Abstract

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Abstract

title:A Case Control Study On Correlation Between Genitourinary Infection and Preterm Labour

Author:Udaykumar M Patel, Parul S Jani, Chunilal R Kakani

Keywords:Preterm labour, genitourinary infections, intrauterine infections, bacterial vaginosis.

Type:Original Article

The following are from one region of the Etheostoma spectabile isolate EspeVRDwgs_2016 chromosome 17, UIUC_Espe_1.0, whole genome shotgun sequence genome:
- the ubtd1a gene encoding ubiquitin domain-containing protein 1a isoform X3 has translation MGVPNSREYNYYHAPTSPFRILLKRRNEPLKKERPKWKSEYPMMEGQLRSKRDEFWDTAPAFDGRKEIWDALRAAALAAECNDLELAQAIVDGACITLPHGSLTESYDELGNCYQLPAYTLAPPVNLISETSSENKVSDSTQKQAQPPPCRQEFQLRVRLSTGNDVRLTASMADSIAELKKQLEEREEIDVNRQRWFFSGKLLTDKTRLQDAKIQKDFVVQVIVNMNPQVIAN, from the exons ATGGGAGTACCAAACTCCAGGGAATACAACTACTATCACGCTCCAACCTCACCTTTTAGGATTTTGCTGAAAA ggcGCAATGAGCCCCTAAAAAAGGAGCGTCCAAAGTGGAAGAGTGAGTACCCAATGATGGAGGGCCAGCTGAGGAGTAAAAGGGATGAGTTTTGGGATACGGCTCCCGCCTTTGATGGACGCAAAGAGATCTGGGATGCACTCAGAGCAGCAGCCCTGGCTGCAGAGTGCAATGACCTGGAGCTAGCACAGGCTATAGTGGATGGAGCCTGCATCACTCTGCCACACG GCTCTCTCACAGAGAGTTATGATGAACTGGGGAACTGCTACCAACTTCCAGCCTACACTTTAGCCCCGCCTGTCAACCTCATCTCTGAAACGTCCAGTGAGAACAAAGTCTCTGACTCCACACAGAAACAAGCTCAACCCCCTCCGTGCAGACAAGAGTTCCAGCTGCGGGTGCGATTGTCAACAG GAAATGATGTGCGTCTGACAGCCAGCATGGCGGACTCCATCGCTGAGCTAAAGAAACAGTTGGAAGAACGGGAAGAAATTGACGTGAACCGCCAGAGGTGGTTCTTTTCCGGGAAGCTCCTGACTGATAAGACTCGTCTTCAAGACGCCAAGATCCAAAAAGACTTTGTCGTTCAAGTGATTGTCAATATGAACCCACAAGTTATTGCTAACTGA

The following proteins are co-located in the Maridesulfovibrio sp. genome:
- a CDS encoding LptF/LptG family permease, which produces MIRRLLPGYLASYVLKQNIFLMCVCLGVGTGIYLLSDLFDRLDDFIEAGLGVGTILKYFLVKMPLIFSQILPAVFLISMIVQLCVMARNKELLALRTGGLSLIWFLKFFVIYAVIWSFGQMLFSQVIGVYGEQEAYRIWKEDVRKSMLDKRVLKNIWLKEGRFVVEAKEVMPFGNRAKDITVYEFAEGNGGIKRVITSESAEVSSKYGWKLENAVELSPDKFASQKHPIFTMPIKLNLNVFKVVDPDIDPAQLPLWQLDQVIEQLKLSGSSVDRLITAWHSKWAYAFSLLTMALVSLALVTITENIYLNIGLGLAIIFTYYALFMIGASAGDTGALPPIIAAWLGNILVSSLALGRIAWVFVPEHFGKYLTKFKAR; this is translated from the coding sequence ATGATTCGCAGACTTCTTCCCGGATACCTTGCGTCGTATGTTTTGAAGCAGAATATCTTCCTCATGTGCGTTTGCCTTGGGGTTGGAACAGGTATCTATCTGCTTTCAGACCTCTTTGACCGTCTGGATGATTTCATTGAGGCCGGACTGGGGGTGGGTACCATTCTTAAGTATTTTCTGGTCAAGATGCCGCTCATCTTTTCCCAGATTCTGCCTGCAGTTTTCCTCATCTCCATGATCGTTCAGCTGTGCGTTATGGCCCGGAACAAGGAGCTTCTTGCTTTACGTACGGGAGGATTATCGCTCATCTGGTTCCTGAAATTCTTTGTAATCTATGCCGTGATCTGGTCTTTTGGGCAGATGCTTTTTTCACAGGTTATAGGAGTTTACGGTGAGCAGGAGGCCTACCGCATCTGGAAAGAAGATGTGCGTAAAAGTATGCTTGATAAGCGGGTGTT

Abstract:"Background: Genitourinary infections leading to pre term labour is well known fact since long. However the issue still prevail in developing countries like India. Objectives: This study was conducted to find out the prevalence of genitourinary infections in the preterm delivery and compare it with the full term deliveries. Patients and methods: A case control study was undertaken in a tertiary care centre. The study comprise of 50 cases of pre term delivery between 28-37 weeks of gestation (case group) and 50 full term cases for comparison (control group). All the cases were subjected to microbiological analysis for bacterial (aerobic), fungal and protozoal examination by two high vaginal swabs and urine samples for routine examination, bacteriological examination, culture and antibiotic sensitivity. Statistical analysis was carried out using chi square and student ‘’t’’ test. Results: In the case group (Group A) of 50 cases of PTL the frequency of genital tract infection, urinary tract infection (UTI) and combined genitourinary infection (GUI) was 44%, 30% and 16% respectively as compared to 10%, 6% and 0% in the Group B, suggesting a statistically significant relationship of prevalence of genital as well as urinary tract infection in patients with preterm labour. The most common causative organisms of UTI were, Escherichia coli (14%) and Klebsiella pneumoniae (12%), while Gardnella vaginalis (16%) and Candida albicans (14%) were found to be commonly associated with genital tract infection. The number of low birth weight babies was significantly higher in intervention group than in the normal group. Conclusions: Integration of a simple infection screening programme into routine antenatal care may reduce the incidence of preterm labour and improve perinatal outcome. "

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